It's not often that an art gallery curator begins an interview about a forthcoming show by handing out free chocolates, but I couldn't refuse the offer and tucked them in my pocket, resolving to pass them on to a more deserving person later that day.
In fact, there are lots more free chocolates where those came from - 5,000 to be exact - and they'll be doled out to school and community groups who visit the multimedia "Chocolate" exhibition at Strathclyde University's Collins Gallery in Glasgow between now and May 2.
"Chocolate" originated at the Collins, sparked off by the success of a previous exhibition on tea, and it is set to tour around Britain once it finishes its run in Glasgow.
It's the first show of its kind in Scotland to focus on how the nation's favourite snack food inspires, and is employed in, contemporary art. The most startling exhibit is the life-size mummy-like "corpse" of a woman, moulded from solid chocolate (the weight of four bags of cement, apparently) and displayed in a see-through coffin.
Glasgow-based artist Claire Baxter is painting trompe l'oeil chocolate bar wrappers directly on to the gallery floor, while Trevor Avery, whose father worked for Rowntrees for many years, shows how he ended up hating even the smell of chocolate, in a series of photographs. In a work called "Addiction", diabetic artist Steven Nimmo illustrates, with chocolate-filled syringe and other "drug" paraphernalia, how chocolate can both kill and save him.
Other artists (two of whom trained with actresscook Jane Asher) have produced chocolate houses and children, hands and teeth cast from real children, a miniature Venus de Milos and pieces (cast in Glasgow at the Jamp;A Ferguson factory) made from moulds of wounded body parts found in Russian and American morgues.
In addition, there's jewellery made from chocolate wrappers, 12 stunning felt hats based on chocolate desserts such as truffles, profiteroles and layer cake, and a film of a woman bathing in chocolate.
Despite a minimum of advance publicity, the exhibition has generated so much interest that television and radio producers are queuing up to do features on it and a fortnight of 40-minute schools' workshops are already fully booked.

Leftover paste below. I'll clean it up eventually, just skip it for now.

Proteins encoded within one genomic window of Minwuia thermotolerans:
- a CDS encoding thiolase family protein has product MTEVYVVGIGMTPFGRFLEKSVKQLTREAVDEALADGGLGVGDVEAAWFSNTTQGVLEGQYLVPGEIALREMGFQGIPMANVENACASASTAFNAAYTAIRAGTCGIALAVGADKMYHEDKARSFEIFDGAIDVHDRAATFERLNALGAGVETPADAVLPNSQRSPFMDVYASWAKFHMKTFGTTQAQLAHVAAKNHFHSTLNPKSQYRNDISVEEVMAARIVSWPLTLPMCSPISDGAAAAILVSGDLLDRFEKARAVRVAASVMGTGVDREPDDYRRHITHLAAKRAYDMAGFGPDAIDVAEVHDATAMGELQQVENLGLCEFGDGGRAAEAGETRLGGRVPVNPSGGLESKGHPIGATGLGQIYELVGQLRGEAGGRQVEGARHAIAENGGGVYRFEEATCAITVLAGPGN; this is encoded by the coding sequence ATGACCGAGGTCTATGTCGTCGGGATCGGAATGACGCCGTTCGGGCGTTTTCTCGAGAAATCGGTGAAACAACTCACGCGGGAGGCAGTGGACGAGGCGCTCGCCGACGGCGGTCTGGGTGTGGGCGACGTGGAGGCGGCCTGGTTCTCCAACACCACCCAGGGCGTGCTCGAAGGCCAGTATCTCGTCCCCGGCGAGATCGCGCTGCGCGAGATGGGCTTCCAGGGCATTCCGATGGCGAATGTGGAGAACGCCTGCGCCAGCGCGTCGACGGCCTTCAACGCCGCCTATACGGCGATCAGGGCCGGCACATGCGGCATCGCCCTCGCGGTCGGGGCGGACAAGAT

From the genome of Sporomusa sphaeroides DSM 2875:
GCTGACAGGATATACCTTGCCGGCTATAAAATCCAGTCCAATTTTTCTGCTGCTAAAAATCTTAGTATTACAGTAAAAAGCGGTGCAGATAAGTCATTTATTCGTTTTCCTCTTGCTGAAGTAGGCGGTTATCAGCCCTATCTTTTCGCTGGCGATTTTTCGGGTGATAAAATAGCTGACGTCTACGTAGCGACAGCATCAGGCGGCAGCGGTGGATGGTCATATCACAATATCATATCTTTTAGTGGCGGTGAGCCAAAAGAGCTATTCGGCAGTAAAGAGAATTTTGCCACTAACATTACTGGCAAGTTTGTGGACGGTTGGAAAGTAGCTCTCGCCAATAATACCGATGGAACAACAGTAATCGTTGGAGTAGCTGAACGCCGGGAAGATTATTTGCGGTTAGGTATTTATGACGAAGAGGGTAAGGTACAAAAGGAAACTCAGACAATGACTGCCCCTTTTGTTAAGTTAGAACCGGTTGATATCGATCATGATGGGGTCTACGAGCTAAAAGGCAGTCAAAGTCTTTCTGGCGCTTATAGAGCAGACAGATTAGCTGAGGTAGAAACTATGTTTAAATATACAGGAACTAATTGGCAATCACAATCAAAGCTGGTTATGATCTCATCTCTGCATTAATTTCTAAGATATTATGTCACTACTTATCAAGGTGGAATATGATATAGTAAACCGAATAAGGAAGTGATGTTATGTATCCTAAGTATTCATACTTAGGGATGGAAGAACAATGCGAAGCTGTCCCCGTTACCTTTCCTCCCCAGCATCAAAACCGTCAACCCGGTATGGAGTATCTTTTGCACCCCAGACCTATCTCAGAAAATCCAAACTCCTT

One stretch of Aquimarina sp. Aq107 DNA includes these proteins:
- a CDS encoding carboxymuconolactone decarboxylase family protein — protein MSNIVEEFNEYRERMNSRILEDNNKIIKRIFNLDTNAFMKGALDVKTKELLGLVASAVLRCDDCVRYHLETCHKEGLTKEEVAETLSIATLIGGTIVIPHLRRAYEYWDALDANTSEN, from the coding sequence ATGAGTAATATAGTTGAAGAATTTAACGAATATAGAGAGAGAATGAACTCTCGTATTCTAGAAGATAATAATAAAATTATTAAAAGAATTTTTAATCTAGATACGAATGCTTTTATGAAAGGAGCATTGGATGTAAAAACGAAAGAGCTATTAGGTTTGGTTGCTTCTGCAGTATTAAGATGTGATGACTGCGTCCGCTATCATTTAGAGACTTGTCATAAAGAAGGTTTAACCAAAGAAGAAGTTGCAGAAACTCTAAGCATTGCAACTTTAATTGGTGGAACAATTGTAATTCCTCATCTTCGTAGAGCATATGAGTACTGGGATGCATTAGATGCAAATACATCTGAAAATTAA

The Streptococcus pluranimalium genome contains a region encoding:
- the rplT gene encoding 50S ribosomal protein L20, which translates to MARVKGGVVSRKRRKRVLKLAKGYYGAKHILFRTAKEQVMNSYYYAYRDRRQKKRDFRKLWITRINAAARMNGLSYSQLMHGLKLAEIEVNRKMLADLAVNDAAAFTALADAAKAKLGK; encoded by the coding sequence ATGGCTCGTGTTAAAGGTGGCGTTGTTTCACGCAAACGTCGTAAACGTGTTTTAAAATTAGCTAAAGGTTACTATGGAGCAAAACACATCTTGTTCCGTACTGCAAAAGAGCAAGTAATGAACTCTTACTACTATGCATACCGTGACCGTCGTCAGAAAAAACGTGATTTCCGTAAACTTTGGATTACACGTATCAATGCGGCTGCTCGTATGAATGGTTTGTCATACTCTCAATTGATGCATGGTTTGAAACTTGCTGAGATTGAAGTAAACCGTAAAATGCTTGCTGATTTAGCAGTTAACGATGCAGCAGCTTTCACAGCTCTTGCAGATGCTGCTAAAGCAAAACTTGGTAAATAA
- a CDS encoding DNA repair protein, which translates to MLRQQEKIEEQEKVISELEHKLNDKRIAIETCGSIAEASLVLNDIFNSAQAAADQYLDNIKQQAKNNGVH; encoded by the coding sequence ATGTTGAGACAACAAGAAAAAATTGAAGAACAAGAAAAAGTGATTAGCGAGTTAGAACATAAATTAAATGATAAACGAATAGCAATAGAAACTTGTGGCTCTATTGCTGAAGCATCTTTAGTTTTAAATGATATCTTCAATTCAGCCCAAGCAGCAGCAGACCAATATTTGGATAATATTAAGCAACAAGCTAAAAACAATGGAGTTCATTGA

Curator Laura Hamilton says: "The show is really cross-curricular as far as the 5-14 guidelines are concerned, because it takes in geography, history, art and design.
"For schools that have booked a workshop, I'll be giving them a quick tour of the art works, then we'll cook up an original spicy chocolate drink for them to try - because it was first drunk rather than eaten - followed by a taste comparison of three different types of chocolate and a chance to think up their own brand name for a new chocolate bar and design a wrapper.
"Schools who don't book can still come along to the exhibition and try the chocolate drink, do the comparison test and have a go at the design work. In addition, there is a work pack for any teacher who visits, with fact sheets about the history of chocolate and so on."
It's no wonder that the Collins show has excited so much interest. According to statistics, we're a nation of chocaholics with 90 per cent of the UK population consuming over quarter of a pound a week. Women are said to have the most complicated relationship with chocolate, overlaying their eating with feelings of, or worries about, greed, guilt and weight gain, whereas men seem more able to buy a bar of chocolate, scoff it and forget about it.
"More or less the full range of chocolate-related issues have been addressed by the artists in this show," says Laura Hamilton, "from politics to health to sex and some you'd never have thought of. But there is nothing overtly offensive. Although the exhibition will provide much `food for thought', it can be enjoyed on a superficial level as well as a more profound one by all sorts and ages of people."
As for those chocolates I received: reader, I ate them.
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